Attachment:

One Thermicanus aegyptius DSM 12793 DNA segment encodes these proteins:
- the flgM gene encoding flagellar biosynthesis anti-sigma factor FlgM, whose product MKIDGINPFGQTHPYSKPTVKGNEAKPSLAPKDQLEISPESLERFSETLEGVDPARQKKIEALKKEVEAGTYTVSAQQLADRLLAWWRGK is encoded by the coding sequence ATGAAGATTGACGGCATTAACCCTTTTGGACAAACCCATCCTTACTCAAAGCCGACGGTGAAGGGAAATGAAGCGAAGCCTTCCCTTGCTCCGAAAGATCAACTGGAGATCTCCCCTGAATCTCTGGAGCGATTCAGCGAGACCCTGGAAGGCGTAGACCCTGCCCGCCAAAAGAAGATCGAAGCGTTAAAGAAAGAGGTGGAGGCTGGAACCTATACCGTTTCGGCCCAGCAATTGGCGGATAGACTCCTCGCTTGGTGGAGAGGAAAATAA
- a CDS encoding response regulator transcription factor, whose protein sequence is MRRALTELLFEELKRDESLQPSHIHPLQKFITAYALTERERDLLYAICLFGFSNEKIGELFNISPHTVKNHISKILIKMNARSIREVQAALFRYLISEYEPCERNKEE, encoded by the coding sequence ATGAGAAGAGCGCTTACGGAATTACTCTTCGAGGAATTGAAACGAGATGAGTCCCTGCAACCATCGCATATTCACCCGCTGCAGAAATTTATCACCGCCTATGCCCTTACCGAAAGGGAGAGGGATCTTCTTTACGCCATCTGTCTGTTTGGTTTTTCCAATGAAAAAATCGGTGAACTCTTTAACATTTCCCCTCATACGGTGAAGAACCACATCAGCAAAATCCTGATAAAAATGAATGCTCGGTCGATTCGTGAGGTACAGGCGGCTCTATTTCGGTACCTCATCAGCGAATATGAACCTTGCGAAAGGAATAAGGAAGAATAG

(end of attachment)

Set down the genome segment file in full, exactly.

One Thermicanus aegyptius DSM 12793 DNA segment encodes these proteins:
- the flgM gene encoding flagellar biosynthesis anti-sigma factor FlgM, whose product MKIDGINPFGQTHPYSKPTVKGNEAKPSLAPKDQLEISPESLERFSETLEGVDPARQKKIEALKKEVEAGTYTVSAQQLADRLLAWWRGK is encoded by the coding sequence ATGAAGATTGACGGCATTAACCCTTTTGGACAAACCCATCCTTACTCAAAGCCGACGGTGAAGGGAAATGAAGCGAAGCCTTCCCTTGCTCCGAAAGATCAACTGGAGATCTCCCCTGAATCTCTGGAGCGATTCAGCGAGACCCTGGAAGGCGTAGACCCTGCCCGCCAAAAGAAGATCGAAGCGTTAAAGAAAGAGGTGGAGGCTGGAACCTATACCGTTTCGGCCCAGCAATTGGCGGATAGACTCCTCGCTTGGTGGAGAGGAAAATAA
- a CDS encoding response regulator transcription factor, whose protein sequence is MRRALTELLFEELKRDESLQPSHIHPLQKFITAYALTERERDLLYAICLFGFSNEKIGELFNISPHTVKNHISKILIKMNARSIREVQAALFRYLISEYEPCERNKEE, encoded by the coding sequence ATGAGAAGAGCGCTTACGGAATTACTCTTCGAGGAATTGAAACGAGATGAGTCCCTGCAACCATCGCATATTCACCCGCTGCAGAAATTTATCACCGCCTATGCCCTTACCGAAAGGGAGAGGGATCTTCTTTACGCCATCTGTCTGTTTGGTTTTTCCAATGAAAAAATCGGTGAACTCTTTAACATTTCCCCTCATACGGTGAAGAACCACATCAGCAAAATCCTGATAAAAATGAATGCTCGGTCGATTCGTGAGGTACAGGCGGCTCTATTTCGGTACCTCATCAGCGAATATGAACCTTGCGAAAGGAATAAGGAAGAATAG